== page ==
Cathy Hunt, writing for The Australian Financial Review:
Grantmakers in the Arts defines capitalization as “the accumulation of the resources an organization needs to fulfill its mission over time,” specifically with regard to financial health. In response to the observation that it has been the norm for the nonprofit arts sector to be poorly capitalized, an issue which disproportionately affects ALAANA organizations, GIA embarked on the National Capitalization Project (NCP) in 2010. Since its launch, GIA has provided resources, conferences sessions, publications, and workshops on nonprofit capitalization. GIA’s Conversations on Capitalization and Community are specialized workshops, held separately for funders and nonprofit grantees, focusing on what each group can do to support the financial health of nonprofit arts and culture organizations. These workshops are available upon request.
Rebecca Thomas finishes her six myths piece for Associated Grant Makers:
From Rebecca Thomas, writing for Associated Grant Makers:
In 2009, TDC published Getting Beyond Breakeven, a study commissioned by the William Penn Foundation and The Pew Charitable Trusts, which reviewed the capitalization needs and challenges of arts and culture organizations in Philadelphia. This study, also commissioned by the William Penn Foundation, is divided into two major sections.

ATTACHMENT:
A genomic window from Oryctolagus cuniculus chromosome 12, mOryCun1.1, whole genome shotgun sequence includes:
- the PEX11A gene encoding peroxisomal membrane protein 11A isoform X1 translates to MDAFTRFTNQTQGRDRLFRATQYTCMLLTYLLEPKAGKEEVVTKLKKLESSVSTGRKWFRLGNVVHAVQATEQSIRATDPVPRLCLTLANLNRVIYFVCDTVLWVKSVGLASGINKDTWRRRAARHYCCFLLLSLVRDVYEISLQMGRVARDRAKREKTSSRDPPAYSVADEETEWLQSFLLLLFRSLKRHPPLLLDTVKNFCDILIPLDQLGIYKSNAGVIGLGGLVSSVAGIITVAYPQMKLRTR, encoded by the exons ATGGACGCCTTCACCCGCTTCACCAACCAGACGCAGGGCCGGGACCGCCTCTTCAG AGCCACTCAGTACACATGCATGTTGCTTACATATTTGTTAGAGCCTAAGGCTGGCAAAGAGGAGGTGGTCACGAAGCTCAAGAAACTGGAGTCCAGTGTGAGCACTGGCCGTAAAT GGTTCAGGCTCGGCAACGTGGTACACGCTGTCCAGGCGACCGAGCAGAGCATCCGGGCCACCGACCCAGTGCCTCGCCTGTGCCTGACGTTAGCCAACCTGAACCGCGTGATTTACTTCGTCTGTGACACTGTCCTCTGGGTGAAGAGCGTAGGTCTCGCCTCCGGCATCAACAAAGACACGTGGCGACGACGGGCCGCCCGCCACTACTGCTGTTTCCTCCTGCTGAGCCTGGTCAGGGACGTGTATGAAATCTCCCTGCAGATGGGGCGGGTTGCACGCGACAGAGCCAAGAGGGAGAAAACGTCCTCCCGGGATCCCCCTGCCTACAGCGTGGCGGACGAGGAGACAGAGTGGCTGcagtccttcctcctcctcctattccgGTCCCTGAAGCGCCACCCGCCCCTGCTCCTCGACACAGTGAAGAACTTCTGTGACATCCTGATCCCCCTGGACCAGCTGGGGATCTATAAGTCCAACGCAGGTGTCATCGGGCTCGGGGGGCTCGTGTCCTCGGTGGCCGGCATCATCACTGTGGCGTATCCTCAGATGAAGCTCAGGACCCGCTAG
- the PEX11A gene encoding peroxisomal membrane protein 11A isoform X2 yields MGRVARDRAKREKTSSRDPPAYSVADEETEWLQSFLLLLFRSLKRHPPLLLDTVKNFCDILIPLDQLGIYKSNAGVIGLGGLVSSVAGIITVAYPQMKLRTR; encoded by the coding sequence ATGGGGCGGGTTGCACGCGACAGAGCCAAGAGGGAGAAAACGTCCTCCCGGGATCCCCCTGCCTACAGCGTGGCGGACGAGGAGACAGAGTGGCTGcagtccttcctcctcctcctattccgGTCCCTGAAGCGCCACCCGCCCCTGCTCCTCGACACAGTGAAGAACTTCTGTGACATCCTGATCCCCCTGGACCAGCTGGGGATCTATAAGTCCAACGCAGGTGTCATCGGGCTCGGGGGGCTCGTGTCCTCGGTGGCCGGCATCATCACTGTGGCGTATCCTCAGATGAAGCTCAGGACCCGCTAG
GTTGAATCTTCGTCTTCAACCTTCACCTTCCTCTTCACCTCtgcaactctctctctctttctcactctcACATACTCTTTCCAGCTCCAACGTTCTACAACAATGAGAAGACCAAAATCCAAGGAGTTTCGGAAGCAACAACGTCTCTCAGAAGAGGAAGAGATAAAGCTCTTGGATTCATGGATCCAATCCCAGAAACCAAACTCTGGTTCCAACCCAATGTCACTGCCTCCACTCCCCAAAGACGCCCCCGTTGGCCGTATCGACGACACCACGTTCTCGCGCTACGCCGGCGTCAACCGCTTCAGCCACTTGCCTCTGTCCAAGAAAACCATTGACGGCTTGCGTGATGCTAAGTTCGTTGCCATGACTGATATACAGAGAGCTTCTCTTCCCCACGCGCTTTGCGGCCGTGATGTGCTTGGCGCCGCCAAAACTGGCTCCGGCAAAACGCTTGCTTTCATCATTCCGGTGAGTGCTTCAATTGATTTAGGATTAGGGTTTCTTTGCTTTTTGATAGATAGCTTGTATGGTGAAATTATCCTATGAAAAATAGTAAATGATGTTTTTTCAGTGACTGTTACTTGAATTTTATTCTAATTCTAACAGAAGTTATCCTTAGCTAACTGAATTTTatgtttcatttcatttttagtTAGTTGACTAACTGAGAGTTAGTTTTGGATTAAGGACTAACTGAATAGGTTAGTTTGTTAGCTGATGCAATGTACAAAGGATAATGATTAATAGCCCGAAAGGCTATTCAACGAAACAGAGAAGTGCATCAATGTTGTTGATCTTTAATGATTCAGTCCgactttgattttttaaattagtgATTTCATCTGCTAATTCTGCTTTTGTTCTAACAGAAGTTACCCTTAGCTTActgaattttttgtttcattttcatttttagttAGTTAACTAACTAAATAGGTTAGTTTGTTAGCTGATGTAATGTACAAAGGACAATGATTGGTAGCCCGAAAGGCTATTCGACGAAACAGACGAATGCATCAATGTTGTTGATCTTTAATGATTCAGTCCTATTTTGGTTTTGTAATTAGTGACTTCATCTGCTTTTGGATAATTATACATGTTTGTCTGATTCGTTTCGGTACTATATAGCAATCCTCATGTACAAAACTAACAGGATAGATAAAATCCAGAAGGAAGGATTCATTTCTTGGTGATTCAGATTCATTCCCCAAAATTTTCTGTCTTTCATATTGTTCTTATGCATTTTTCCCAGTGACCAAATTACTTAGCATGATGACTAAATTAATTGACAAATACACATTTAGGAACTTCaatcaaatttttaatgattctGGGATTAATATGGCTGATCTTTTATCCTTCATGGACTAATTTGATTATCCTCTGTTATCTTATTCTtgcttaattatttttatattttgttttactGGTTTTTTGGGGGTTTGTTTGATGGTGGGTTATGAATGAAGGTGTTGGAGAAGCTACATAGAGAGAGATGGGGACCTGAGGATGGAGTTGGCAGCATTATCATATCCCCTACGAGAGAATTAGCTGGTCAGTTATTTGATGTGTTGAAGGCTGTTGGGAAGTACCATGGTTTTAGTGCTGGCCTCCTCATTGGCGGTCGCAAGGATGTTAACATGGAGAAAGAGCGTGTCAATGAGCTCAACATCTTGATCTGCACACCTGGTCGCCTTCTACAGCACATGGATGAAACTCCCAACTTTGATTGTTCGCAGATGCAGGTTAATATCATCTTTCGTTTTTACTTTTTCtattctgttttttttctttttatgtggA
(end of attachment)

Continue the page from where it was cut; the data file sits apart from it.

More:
Rebecca Thomas writes for the GIA Reader:
Lessons Learned about Change Capital in the Arts: Reflections on a four-year evaluation of Nonprofit Finance Fund’s Leading for the Future initiative, a report from Alan S. Brown and Arthur F. Nacht, takes stock of a four-year evaluation of Leading for the Future: Innovative Support for Artistic Excellence (LFF), an experimental $15 million funding initiative administered by Nonprofit Finance Fund (NFF) with support from the Doris Duke Charitable Foundation (DDCF).
From her blog Jumper:
From her blog, Speaker: